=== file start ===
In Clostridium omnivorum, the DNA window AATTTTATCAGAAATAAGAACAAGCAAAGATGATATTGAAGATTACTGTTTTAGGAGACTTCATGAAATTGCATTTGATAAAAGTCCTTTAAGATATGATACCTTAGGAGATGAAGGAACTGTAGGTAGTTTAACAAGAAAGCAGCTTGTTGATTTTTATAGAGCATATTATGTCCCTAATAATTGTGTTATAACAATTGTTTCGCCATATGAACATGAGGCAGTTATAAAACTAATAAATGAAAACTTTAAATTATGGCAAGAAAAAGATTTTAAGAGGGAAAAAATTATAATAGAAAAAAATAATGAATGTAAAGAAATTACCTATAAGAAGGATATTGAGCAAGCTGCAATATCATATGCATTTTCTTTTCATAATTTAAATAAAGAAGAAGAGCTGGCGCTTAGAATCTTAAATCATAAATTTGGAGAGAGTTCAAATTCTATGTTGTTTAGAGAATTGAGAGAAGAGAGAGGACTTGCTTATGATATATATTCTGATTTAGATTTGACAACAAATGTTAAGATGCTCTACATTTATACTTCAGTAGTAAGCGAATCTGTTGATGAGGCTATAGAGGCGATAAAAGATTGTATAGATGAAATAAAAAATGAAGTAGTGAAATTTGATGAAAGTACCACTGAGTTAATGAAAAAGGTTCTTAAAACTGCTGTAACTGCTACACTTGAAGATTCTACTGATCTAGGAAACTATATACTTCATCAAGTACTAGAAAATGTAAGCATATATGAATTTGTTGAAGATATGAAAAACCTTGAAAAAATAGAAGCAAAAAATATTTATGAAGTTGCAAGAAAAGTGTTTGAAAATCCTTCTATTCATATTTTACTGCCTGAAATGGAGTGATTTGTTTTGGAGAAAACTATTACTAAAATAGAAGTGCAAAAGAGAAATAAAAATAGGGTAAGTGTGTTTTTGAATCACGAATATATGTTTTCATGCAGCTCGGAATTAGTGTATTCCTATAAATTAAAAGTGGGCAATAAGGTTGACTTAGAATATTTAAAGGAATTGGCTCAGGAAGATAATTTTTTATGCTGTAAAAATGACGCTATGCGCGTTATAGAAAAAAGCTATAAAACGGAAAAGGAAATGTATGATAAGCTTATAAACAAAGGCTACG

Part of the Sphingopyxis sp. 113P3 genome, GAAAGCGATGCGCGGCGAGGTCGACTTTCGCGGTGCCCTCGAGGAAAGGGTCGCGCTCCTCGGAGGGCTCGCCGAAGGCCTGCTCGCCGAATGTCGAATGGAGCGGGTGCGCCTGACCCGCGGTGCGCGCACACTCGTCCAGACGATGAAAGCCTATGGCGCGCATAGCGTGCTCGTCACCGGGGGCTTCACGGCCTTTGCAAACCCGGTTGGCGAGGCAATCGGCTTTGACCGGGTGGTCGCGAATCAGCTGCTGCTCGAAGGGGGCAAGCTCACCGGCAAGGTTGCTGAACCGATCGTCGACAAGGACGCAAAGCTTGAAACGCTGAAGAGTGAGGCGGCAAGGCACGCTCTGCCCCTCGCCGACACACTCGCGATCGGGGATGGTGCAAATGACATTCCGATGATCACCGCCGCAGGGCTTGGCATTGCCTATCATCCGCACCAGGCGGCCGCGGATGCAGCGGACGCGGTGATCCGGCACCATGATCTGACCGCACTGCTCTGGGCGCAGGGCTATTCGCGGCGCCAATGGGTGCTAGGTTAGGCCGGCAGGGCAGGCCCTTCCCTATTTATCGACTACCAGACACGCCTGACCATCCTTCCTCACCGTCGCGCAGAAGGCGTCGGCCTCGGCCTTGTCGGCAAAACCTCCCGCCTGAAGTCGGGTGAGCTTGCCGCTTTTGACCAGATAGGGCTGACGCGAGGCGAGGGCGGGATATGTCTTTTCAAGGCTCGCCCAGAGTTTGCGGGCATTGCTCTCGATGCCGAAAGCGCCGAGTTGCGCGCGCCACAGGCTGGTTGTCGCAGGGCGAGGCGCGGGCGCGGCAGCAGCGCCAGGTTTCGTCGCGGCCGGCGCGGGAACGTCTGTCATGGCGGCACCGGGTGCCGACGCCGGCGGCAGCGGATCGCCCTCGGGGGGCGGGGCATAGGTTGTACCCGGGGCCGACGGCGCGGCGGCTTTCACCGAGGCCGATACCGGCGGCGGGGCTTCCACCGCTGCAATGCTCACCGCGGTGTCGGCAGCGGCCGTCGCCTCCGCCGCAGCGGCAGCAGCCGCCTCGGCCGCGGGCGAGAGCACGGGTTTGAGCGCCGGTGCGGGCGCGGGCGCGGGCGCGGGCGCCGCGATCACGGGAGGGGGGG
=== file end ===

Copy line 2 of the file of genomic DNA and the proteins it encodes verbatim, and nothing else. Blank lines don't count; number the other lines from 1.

Part of the Sphingopyxis sp. 113P3 genome, GAAAGCGATGCGCGGCGAGGTCGACTTTCGCGGTGCCCTCGAGGAAAGGGTCGCGCTCCTCGGAGGGCTCGCCGAAGGCCTGCTCGCCGAATGTCGAATGGAGCGGGTGCGCCTGACCCGCGGTGCGCGCACACTCGTCCAGACGATGAAAGCCTATGGCGCGCATAGCGTGCTCGTCACCGGGGGCTTCACGGCCTTTGCAAACCCGGTTGGCGAGGCAATCGGCTTTGACCGGGTGGTCGCGAATCAGCTGCTGCTCGAAGGGGGCAAGCTCACCGGCAAGGTTGCTGAACCGATCGTCGACAAGGACGCAAAGCTTGAAACGCTGAAGAGTGAGGCGGCAAGGCACGCTCTGCCCCTCGCCGACACACTCGCGATCGGGGATGGTGCAAATGACATTCCGATGATCACCGCCGCAGGGCTTGGCATTGCCTATCATCCGCACCAGGCGGCCGCGGATGCAGCGGACGCGGTGATCCGGCACCATGATCTGACCGCACTGCTCTGGGCGCAGGGCTATTCGCGGCGCCAATGGGTGCTAGGTTAGGCCGGCAGGGCAGGCCCTTCCCTATTTATCGACTACCAGACACGCCTGACCATCCTTCCTCACCGTCGCGCAGAAGGCGTCGGCCTCGGCCTTGTCGGCAAAACCTCCCGCCTGAAGTCGGGTGAGCTTGCCGCTTTTGACCAGATAGGGCTGACGCGAGGCGAGGGCGGGATATGTCTTTTCAAGGCTCGCCCAGAGTTTGCGGGCATTGCTCTCGATGCCGAAAGCGCCGAGTTGCGCGCGCCACAGGCTGGTTGTCGCAGGGCGAGGCGCGGGCGCGGCAGCAGCGCCAGGTTTCGTCGCGGCCGGCGCGGGAACGTCTGTCATGGCGGCACCGGGTGCCGACGCCGGCGGCAGCGGATCGCCCTCGGGGGGCGGGGCATAGGTTGTACCCGGGGCCGACGGCGCGGCGGCTTTCACCGAGGCCGATACCGGCGGCGGGGCTTCCACCGCTGCAATGCTCACCGCGGTGTCGGCAGCGGCCGTCGCCTCCGCCGCAGCGGCAGCAGCCGCCTCGGCCGCGGGCGAGAGCACGGGTTTGAGCGCCGGTGCGGGCGCGGGCGCGGGCGCGGGCGCCGCGATCACGGGAGGGGGGG